Background: Cervical patterning abnormalities are rare in the general population, but one variant, cervical ribs, is particularly common in deceased fetuses and neonates. The discrepancy between the incidence in the general population and early mortality is likely due to indirect selection against cervical ribs. The cause for the co-occurrence of cervical ribs and adverse outcome remains unidentified. Copy number variations resulting in gain or loss of specific genes involved in development and patterning could play a causative role. Methods: Radiographs of 374 deceased fetuses and infants, including terminations of pregnancies, stillbirths and neonatal deaths, were assessed. Copy number profiles of 265 patients were determined using single nucleotide polymorphism array. Results: 274/374 patients (73.3%) had an abnormal vertebral pattern, which was associated with congenital abnormalities. Cervical ribs were present in 188/374 (50.3%) and were more common in stillbirths (69/128 [53.9%]) and terminations of pregnancies (101/188 [53.7%]), compared to live births (18/58, 31.0%). Large (likely) deleterious copy number variants and aneuploidies were prevalent in these patients. None of the rare copy number variants were recurrent or overlapped with candidate genes for vertebral patterning. Conclusions: The large variety of copy number variants in deceased fetuses and neonates with similar abnormalities of the vertebral pattern probably reflects the etiological heterogeneity of vertebral patterning abnormalities. This genetic heterogeneity corresponds with the hypothesis that cervical ribs can be regarded as a sign of disruption of critical, highly interactive stages of embryogenesis. The vertebral pattern can probably provide valuable information regarding fetal and neonatal outcome.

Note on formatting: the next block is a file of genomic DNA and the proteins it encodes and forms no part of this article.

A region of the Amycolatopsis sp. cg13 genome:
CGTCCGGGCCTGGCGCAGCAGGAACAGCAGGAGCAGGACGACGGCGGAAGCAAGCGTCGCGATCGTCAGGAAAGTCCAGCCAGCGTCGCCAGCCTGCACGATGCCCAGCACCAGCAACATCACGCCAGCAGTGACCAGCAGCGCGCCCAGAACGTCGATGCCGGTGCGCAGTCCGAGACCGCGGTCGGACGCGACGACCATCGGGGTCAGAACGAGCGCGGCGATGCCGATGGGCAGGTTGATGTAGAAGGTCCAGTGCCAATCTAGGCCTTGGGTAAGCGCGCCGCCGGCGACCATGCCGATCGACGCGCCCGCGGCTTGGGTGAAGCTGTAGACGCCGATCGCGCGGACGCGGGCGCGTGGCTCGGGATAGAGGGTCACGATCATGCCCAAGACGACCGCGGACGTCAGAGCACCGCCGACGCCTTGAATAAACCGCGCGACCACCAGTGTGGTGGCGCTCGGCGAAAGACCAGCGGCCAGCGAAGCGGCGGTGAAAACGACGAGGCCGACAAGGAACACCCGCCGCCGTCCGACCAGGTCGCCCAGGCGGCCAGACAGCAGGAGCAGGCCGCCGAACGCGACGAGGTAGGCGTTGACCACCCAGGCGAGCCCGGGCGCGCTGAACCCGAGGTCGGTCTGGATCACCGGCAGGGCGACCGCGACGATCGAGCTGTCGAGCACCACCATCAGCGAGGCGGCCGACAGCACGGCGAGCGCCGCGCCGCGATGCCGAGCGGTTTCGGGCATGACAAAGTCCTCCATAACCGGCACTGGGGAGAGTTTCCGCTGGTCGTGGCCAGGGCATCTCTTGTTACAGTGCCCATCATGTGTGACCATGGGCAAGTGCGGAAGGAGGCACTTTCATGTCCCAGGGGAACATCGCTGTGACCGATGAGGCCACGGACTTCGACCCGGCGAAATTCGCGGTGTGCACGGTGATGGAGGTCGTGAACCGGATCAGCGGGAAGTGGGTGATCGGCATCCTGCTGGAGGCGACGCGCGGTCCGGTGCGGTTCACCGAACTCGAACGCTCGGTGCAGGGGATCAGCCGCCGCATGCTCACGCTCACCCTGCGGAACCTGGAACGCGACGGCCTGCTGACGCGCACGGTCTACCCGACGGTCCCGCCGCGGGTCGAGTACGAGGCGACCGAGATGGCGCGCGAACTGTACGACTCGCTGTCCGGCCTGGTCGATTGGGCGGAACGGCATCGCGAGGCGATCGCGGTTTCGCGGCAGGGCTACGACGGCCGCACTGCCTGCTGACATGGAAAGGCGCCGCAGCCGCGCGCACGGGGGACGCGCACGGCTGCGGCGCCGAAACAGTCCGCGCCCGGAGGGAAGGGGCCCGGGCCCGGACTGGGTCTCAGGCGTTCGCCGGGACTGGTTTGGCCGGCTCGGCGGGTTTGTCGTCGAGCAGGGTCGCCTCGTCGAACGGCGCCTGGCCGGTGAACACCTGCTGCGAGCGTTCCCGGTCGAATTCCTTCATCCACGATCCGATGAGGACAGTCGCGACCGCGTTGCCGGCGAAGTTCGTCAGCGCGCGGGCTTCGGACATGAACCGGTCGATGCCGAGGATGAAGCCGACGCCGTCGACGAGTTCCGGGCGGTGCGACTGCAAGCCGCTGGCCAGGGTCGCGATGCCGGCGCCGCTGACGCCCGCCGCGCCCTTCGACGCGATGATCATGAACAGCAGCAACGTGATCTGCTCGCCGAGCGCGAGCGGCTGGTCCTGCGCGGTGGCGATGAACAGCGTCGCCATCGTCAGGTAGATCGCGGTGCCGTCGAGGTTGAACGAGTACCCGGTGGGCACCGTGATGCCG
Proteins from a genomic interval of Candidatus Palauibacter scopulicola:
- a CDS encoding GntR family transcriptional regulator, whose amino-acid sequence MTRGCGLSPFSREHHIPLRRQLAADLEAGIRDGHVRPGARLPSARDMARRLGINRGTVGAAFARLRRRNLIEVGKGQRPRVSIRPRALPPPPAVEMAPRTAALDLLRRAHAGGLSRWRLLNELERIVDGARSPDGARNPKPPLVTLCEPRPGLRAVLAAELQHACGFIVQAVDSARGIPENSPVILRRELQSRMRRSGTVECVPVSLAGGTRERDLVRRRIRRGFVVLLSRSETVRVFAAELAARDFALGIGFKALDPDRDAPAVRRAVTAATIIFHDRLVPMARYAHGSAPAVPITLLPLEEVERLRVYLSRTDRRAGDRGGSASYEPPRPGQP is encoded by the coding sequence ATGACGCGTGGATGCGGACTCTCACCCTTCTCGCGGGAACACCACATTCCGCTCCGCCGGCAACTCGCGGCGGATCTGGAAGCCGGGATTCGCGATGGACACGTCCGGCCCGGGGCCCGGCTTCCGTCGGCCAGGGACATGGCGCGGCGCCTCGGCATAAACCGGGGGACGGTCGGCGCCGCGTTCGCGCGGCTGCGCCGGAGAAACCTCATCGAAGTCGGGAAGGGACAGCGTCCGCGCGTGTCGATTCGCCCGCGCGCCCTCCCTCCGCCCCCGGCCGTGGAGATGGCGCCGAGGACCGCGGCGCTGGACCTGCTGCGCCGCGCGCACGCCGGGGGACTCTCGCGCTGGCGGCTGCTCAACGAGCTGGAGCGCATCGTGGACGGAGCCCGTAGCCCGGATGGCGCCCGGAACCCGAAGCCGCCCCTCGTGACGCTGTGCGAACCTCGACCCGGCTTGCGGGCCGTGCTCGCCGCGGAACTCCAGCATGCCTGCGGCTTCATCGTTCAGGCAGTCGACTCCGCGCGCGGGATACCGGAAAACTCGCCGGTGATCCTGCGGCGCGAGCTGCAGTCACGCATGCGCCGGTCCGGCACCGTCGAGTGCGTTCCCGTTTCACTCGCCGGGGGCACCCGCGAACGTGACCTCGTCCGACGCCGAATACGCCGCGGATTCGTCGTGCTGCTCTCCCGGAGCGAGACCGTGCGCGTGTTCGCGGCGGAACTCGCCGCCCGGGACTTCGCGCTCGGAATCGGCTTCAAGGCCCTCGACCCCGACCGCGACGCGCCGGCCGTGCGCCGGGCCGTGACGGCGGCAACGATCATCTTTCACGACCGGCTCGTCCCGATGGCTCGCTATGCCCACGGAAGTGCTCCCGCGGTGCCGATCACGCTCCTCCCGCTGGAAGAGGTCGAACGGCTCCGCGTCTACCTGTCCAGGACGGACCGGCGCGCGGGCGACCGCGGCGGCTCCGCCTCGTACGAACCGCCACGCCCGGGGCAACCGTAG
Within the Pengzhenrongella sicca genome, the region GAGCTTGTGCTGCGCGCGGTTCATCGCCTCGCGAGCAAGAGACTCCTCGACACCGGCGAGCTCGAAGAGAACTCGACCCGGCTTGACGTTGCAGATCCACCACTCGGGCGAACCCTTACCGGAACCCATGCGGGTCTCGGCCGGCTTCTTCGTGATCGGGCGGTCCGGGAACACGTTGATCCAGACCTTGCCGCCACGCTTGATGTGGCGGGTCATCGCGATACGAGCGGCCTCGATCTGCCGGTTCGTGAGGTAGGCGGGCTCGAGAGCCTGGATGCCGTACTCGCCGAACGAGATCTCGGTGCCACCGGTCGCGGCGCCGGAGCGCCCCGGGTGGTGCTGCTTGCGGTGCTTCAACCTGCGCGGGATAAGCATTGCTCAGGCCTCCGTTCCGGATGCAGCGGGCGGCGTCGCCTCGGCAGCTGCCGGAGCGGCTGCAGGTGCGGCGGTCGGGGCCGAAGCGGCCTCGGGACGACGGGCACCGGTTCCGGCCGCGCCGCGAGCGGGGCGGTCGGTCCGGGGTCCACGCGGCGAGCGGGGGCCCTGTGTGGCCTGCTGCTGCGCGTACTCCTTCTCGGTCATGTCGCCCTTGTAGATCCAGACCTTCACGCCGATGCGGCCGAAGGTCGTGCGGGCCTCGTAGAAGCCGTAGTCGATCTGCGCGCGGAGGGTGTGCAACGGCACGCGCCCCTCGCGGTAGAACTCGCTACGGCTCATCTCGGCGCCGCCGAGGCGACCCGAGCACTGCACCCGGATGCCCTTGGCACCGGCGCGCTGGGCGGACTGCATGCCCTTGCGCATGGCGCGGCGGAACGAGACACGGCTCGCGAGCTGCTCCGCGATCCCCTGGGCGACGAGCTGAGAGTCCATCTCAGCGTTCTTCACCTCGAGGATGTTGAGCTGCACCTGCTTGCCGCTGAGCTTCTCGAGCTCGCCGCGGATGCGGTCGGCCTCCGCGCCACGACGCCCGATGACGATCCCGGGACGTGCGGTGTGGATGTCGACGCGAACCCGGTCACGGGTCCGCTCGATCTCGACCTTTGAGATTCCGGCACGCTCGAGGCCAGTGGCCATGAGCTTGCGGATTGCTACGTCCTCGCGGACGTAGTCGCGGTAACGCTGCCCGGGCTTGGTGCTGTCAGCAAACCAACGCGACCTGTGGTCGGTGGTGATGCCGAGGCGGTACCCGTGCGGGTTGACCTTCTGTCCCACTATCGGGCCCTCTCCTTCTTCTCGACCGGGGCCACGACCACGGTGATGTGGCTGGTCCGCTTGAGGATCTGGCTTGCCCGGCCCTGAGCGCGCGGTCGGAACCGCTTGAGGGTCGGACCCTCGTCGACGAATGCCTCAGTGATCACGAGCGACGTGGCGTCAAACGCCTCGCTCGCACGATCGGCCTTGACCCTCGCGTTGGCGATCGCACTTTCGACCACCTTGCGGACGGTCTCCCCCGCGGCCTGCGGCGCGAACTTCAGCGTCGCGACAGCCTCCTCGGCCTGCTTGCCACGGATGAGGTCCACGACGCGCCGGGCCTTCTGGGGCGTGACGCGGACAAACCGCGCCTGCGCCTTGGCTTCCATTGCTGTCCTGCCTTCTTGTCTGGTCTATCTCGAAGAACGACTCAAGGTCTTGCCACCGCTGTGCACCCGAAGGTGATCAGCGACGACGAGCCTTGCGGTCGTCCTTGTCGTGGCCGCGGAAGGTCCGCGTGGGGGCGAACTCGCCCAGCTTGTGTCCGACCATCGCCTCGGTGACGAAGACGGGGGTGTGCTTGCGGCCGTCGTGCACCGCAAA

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Birth Defects Research
Department of Gynaecology & Obstetrics

Schut, P.C. (Pauline C.), Brosens, E, Van Dooren, T.J.M. (Tom J. M.), Galis, F. (Frietson), ten Broek, C.M.A. (Clara M. A.), Baijens, I.M.M. (Inge M. M.), … Cohen-Overbeek, T.E. (2020). Exploring copy number variants in deceased fetuses and neonates with abnormal vertebral patterns and cervical ribs. Birth Defects Research. doi:10.1002/bdr2.1786